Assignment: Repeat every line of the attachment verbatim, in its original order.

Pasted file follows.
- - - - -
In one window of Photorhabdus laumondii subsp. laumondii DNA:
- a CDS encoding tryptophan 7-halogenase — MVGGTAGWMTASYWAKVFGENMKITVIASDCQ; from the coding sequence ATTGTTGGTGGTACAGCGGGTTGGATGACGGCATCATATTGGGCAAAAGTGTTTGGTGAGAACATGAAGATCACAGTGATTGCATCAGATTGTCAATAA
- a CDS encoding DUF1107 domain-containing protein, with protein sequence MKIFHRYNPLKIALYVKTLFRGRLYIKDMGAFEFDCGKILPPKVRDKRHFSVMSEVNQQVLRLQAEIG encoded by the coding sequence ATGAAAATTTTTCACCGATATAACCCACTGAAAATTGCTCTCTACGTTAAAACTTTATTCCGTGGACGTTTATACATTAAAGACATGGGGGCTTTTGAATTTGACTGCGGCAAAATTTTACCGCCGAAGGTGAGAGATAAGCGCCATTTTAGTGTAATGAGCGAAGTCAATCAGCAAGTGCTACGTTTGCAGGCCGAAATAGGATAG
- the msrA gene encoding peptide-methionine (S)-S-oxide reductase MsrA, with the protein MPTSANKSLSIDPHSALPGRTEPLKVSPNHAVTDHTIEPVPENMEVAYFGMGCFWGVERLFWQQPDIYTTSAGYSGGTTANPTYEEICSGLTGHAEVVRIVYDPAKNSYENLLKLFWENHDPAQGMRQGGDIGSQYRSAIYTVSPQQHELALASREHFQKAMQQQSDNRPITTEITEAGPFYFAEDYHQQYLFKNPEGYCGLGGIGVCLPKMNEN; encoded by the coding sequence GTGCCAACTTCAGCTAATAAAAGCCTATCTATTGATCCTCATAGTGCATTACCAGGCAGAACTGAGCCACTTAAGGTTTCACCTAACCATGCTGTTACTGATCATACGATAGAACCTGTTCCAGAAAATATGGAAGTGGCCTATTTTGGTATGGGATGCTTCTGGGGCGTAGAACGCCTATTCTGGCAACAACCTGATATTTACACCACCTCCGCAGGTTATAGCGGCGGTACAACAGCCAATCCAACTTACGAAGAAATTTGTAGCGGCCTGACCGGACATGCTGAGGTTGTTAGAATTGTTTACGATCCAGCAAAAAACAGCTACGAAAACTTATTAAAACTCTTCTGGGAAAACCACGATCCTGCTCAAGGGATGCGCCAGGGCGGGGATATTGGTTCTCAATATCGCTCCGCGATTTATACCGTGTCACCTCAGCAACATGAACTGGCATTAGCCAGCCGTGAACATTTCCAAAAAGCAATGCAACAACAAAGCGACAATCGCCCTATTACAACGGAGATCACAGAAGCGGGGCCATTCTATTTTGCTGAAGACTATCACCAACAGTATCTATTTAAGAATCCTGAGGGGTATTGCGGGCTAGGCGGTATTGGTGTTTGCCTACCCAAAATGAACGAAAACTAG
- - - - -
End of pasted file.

In one window of Photorhabdus laumondii subsp. laumondii DNA:
- a CDS encoding tryptophan 7-halogenase — MVGGTAGWMTASYWAKVFGENMKITVIASDCQ; from the coding sequence ATTGTTGGTGGTACAGCGGGTTGGATGACGGCATCATATTGGGCAAAAGTGTTTGGTGAGAACATGAAGATCACAGTGATTGCATCAGATTGTCAATAA
- a CDS encoding DUF1107 domain-containing protein, with protein sequence MKIFHRYNPLKIALYVKTLFRGRLYIKDMGAFEFDCGKILPPKVRDKRHFSVMSEVNQQVLRLQAEIG encoded by the coding sequence ATGAAAATTTTTCACCGATATAACCCACTGAAAATTGCTCTCTACGTTAAAACTTTATTCCGTGGACGTTTATACATTAAAGACATGGGGGCTTTTGAATTTGACTGCGGCAAAATTTTACCGCCGAAGGTGAGAGATAAGCGCCATTTTAGTGTAATGAGCGAAGTCAATCAGCAAGTGCTACGTTTGCAGGCCGAAATAGGATAG
- the msrA gene encoding peptide-methionine (S)-S-oxide reductase MsrA, with the protein MPTSANKSLSIDPHSALPGRTEPLKVSPNHAVTDHTIEPVPENMEVAYFGMGCFWGVERLFWQQPDIYTTSAGYSGGTTANPTYEEICSGLTGHAEVVRIVYDPAKNSYENLLKLFWENHDPAQGMRQGGDIGSQYRSAIYTVSPQQHELALASREHFQKAMQQQSDNRPITTEITEAGPFYFAEDYHQQYLFKNPEGYCGLGGIGVCLPKMNEN; encoded by the coding sequence GTGCCAACTTCAGCTAATAAAAGCCTATCTATTGATCCTCATAGTGCATTACCAGGCAGAACTGAGCCACTTAAGGTTTCACCTAACCATGCTGTTACTGATCATACGATAGAACCTGTTCCAGAAAATATGGAAGTGGCCTATTTTGGTATGGGATGCTTCTGGGGCGTAGAACGCCTATTCTGGCAACAACCTGATATTTACACCACCTCCGCAGGTTATAGCGGCGGTACAACAGCCAATCCAACTTACGAAGAAATTTGTAGCGGCCTGACCGGACATGCTGAGGTTGTTAGAATTGTTTACGATCCAGCAAAAAACAGCTACGAAAACTTATTAAAACTCTTCTGGGAAAACCACGATCCTGCTCAAGGGATGCGCCAGGGCGGGGATATTGGTTCTCAATATCGCTCCGCGATTTATACCGTGTCACCTCAGCAACATGAACTGGCATTAGCCAGCCGTGAACATTTCCAAAAAGCAATGCAACAACAAAGCGACAATCGCCCTATTACAACGGAGATCACAGAAGCGGGGCCATTCTATTTTGCTGAAGACTATCACCAACAGTATCTATTTAAGAATCCTGAGGGGTATTGCGGGCTAGGCGGTATTGGTGTTTGCCTACCCAAAATGAACGAAAACTAG